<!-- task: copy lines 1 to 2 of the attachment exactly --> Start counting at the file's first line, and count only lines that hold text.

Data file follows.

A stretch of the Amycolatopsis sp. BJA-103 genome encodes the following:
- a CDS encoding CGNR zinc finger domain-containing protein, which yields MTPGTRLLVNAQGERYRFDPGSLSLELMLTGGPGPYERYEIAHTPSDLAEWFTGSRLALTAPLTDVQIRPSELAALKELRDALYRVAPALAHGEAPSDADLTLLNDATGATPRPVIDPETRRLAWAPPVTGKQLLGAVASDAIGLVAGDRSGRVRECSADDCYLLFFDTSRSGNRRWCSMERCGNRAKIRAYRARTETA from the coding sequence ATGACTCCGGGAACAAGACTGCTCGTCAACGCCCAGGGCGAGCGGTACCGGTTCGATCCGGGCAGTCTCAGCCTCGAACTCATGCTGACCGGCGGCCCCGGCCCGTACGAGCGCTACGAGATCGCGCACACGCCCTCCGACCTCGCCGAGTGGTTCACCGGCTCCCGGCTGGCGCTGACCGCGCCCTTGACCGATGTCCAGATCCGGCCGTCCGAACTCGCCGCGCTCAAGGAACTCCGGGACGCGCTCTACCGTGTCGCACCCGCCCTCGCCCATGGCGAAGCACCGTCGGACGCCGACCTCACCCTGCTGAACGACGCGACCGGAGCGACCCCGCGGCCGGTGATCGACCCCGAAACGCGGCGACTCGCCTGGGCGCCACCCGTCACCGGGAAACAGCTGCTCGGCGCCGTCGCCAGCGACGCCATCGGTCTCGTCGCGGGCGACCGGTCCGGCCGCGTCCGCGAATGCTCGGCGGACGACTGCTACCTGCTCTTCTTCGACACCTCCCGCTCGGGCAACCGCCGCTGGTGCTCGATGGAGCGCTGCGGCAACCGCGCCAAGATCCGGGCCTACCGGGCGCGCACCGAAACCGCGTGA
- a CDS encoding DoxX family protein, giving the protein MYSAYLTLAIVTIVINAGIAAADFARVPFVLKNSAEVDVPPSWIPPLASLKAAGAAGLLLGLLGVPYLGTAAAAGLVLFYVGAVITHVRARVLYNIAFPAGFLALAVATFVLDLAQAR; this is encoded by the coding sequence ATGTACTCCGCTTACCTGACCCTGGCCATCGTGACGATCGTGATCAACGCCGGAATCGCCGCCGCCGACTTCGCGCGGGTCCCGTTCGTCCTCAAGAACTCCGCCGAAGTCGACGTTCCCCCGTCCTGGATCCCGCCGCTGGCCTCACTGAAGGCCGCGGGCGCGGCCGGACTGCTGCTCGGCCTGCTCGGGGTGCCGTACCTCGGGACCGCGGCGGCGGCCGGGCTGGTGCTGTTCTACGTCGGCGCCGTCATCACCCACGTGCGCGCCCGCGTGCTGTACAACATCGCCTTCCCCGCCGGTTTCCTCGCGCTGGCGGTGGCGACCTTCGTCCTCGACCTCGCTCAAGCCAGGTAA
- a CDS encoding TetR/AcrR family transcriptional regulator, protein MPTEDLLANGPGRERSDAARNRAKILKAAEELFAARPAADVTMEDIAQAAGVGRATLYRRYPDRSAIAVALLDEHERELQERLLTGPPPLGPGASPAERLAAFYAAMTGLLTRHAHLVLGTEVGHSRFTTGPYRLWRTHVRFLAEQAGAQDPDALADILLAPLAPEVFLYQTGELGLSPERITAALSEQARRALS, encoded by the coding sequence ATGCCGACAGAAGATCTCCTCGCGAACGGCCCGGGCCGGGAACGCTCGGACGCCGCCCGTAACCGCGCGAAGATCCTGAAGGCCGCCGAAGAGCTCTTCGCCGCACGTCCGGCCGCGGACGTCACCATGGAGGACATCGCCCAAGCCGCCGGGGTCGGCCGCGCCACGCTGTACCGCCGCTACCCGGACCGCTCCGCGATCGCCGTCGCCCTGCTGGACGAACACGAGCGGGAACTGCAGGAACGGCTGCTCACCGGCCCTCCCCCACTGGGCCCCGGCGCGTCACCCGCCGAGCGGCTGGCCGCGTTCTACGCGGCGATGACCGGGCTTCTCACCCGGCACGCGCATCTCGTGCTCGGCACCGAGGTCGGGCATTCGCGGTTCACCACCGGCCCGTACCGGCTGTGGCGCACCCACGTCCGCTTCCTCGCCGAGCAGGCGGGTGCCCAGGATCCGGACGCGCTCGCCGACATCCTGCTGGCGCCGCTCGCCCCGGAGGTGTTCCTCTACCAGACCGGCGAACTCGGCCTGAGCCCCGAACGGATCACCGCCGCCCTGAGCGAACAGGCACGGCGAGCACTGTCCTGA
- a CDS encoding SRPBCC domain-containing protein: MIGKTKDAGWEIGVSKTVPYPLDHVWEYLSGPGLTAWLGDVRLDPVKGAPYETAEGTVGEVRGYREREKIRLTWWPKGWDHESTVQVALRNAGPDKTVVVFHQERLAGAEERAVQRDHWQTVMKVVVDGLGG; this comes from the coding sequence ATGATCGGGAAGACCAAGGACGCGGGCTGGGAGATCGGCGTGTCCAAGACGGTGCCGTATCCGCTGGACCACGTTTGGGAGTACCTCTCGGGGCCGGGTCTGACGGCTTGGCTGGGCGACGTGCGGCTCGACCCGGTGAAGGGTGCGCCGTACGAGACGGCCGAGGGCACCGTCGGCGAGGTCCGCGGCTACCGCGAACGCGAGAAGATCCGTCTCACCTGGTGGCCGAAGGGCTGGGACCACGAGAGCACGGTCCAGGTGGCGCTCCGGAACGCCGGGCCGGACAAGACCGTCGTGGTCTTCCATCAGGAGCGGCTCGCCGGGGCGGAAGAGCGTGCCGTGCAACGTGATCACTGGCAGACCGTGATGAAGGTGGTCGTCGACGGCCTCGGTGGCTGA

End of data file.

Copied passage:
A stretch of the Amycolatopsis sp. BJA-103 genome encodes the following:
- a CDS encoding CGNR zinc finger domain-containing protein, which yields MTPGTRLLVNAQGERYRFDPGSLSLELMLTGGPGPYERYEIAHTPSDLAEWFTGSRLALTAPLTDVQIRPSELAALKELRDALYRVAPALAHGEAPSDADLTLLNDATGATPRPVIDPETRRLAWAPPVTGKQLLGAVASDAIGLVAGDRSGRVRECSADDCYLLFFDTSRSGNRRWCSMERCGNRAKIRAYRARTETA from the coding sequence ATGACTCCGGGAACAAGACTGCTCGTCAACGCCCAGGGCGAGCGGTACCGGTTCGATCCGGGCAGTCTCAGCCTCGAACTCATGCTGACCGGCGGCCCCGGCCCGTACGAGCGCTACGAGATCGCGCACACGCCCTCCGACCTCGCCGAGTGGTTCACCGGCTCCCGGCTGGCGCTGACCGCGCCCTTGACCGATGTCCAGATCCGGCCGTCCGAACTCGCCGCGCTCAAGGAACTCCGGGACGCGCTCTACCGTGTCGCACCCGCCCTCGCCCATGGCGAAGCACCGTCGGACGCCGACCTCACCCTGCTGAACGACGCGACCGGAGCGACCCCGCGGCCGGTGATCGACCCCGAAACGCGGCGACTCGCCTGGGCGCCACCCGTCACCGGGAAACAGCTGCTCGGCGCCGTCGCCAGCGACGCCATCGGTCTCGTCGCGGGCGACCGGTCCGGCCGCGTCCGCGAATGCTCGGCGGACGACTGCTACCTGCTCTTCTTCGACACCTCCCGCTCGGGCAACCGCCGCTGGTGCTCGATGGAGCGCTGCGGCAACCGCGCCAAGATCCGGGCCTACCGGGCGCGCACCGAAACCGCGTGA